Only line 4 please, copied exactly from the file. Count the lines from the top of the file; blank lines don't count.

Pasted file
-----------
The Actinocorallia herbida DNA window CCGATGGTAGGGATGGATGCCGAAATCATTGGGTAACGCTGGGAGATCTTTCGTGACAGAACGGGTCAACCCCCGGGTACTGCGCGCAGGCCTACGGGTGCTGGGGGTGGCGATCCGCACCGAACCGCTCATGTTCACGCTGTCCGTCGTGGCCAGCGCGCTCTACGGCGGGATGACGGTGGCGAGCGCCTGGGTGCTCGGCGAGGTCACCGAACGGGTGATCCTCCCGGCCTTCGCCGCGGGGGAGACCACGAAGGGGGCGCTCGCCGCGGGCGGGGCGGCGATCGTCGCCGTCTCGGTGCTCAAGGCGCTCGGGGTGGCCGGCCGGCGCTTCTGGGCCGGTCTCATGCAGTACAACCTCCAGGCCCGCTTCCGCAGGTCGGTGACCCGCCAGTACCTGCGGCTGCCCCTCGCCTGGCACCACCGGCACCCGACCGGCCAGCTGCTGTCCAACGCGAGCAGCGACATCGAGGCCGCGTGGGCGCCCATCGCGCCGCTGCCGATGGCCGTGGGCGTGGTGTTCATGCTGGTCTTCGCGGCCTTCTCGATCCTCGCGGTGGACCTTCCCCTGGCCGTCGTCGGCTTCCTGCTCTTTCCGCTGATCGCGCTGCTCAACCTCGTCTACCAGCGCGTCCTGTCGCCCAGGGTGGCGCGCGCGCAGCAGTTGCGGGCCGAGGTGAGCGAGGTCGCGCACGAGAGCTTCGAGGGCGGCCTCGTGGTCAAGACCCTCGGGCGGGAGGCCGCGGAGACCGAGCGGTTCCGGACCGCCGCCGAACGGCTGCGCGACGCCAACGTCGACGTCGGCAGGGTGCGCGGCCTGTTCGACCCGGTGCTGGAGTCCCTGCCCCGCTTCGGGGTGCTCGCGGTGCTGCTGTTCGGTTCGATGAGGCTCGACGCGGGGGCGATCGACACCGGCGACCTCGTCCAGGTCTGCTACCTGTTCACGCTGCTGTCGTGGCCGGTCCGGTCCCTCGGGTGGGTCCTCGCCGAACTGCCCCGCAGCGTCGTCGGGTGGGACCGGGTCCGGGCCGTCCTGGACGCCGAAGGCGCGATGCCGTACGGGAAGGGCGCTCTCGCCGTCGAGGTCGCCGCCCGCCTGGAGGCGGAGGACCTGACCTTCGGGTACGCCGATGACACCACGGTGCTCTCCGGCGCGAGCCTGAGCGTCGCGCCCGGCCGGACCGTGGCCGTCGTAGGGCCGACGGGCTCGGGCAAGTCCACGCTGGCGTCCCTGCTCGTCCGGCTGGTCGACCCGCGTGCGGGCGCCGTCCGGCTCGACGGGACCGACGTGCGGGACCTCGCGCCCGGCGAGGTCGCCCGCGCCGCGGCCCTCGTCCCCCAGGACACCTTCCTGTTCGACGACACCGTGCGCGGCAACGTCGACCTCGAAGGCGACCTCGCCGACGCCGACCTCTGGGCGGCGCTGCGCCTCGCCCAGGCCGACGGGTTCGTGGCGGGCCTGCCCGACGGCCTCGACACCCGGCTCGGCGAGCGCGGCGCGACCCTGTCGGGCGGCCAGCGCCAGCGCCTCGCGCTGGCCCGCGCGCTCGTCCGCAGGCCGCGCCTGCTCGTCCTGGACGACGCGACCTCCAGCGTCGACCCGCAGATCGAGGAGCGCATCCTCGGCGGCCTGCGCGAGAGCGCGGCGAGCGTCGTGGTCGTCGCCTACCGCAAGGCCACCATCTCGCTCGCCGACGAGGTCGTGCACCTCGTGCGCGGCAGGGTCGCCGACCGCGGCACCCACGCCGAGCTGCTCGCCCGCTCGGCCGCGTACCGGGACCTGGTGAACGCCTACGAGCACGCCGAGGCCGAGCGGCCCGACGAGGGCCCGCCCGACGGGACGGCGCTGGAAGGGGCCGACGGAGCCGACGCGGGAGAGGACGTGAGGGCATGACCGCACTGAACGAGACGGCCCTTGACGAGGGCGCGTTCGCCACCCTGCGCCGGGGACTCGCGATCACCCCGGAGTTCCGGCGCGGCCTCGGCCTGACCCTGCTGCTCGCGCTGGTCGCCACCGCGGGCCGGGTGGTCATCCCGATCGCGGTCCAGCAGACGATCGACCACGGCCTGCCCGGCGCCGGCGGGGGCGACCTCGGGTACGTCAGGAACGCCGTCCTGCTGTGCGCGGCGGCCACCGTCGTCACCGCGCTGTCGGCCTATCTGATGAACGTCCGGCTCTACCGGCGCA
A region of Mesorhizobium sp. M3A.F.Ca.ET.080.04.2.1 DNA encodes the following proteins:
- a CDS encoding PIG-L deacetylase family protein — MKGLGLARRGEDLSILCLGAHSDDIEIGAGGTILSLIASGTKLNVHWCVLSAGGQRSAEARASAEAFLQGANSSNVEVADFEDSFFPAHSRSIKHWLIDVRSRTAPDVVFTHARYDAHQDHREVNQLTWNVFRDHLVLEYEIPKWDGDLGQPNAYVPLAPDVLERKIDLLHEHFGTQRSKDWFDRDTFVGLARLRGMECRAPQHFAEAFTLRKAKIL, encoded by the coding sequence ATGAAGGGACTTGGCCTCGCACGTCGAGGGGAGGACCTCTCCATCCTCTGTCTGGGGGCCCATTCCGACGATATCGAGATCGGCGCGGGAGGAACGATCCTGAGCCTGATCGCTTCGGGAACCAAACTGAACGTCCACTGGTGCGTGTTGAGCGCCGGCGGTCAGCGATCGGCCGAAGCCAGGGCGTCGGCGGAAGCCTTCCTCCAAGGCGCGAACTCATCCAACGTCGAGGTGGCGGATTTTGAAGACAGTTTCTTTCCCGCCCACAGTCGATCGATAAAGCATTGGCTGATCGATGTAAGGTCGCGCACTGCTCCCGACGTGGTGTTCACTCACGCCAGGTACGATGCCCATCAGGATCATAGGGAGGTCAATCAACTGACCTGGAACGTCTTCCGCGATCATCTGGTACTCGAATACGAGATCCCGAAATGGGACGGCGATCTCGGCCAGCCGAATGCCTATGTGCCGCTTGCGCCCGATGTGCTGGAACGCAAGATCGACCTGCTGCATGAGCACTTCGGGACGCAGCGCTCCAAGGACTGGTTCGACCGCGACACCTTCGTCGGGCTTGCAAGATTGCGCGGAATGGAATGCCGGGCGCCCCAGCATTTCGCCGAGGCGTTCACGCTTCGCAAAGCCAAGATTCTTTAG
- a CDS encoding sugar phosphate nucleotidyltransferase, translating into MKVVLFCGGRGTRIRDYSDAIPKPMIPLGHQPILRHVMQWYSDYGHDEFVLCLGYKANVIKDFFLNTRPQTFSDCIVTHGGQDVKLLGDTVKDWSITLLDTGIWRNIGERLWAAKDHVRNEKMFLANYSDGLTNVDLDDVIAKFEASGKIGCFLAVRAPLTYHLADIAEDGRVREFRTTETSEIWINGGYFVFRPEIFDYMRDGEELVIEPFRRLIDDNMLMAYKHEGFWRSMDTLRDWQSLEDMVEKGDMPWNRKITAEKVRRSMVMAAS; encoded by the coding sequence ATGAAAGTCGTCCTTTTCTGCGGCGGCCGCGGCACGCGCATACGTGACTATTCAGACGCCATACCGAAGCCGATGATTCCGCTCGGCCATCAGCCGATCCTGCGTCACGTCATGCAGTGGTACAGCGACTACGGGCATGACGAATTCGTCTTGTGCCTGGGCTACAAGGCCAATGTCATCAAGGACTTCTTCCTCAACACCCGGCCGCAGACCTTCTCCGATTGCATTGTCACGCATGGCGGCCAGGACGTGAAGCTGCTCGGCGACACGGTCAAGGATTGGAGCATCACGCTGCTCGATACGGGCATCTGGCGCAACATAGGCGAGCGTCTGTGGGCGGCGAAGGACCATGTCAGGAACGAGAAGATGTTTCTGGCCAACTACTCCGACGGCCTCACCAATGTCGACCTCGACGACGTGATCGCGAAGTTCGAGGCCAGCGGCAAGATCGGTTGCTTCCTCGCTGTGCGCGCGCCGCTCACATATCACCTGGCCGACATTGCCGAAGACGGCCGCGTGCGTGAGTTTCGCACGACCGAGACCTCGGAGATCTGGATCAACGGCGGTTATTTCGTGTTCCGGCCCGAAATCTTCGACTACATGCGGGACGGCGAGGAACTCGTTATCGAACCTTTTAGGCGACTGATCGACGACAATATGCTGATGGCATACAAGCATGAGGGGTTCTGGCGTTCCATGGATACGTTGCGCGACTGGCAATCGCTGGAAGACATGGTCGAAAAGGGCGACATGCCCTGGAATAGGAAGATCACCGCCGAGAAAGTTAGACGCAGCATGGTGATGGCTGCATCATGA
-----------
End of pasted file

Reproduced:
- a CDS encoding sugar phosphate nucleotidyltransferase, translating into MKVVLFCGGRGTRIRDYSDAIPKPMIPLGHQPILRHVMQWYSDYGHDEFVLCLGYKANVIKDFFLNTRPQTFSDCIVTHGGQDVKLLGDTVKDWSITLLDTGIWRNIGERLWAAKDHVRNEKMFLANYSDGLTNVDLDDVIAKFEASGKIGCFLAVRAPLTYHLADIAEDGRVREFRTTETSEIWINGGYFVFRPEIFDYMRDGEELVIEPFRRLIDDNMLMAYKHEGFWRSMDTLRDWQSLEDMVEKGDMPWNRKITAEKVRRSMVMAAS; encoded by the coding sequence ATGAAAGTCGTCCTTTTCTGCGGCGGCCGCGGCACGCGCATACGTGACTATTCAGACGCCATACCGAAGCCGATGATTCCGCTCGGCCATCAGCCGATCCTGCGTCACGTCATGCAGTGGTACAGCGACTACGGGCATGACGAATTCGTCTTGTGCCTGGGCTACAAGGCCAATGTCATCAAGGACTTCTTCCTCAACACCCGGCCGCAGACCTTCTCCGATTGCATTGTCACGCATGGCGGCCAGGACGTGAAGCTGCTCGGCGACACGGTCAAGGATTGGAGCATCACGCTGCTCGATACGGGCATCTGGCGCAACATAGGCGAGCGTCTGTGGGCGGCGAAGGACCATGTCAGGAACGAGAAGATGTTTCTGGCCAACTACTCCGACGGCCTCACCAATGTCGACCTCGACGACGTGATCGCGAAGTTCGAGGCCAGCGGCAAGATCGGTTGCTTCCTCGCTGTGCGCGCGCCGCTCACATATCACCTGGCCGACATTGCCGAAGACGGCCGCGTGCGTGAGTTTCGCACGACCGAGACCTCGGAGATCTGGATCAACGGCGGTTATTTCGTGTTCCGGCCCGAAATCTTCGACTACATGCGGGACGGCGAGGAACTCGTTATCGAACCTTTTAGGCGACTGATCGACGACAATATGCTGATGGCATACAAGCATGAGGGGTTCTGGCGTTCCATGGATACGTTGCGCGACTGGCAATCGCTGGAAGACATGGTCGAAAAGGGCGACATGCCCTGGAATAGGAAGATCACCGCCGAGAAAGTTAGACGCAGCATGGTGATGGCTGCATCATGA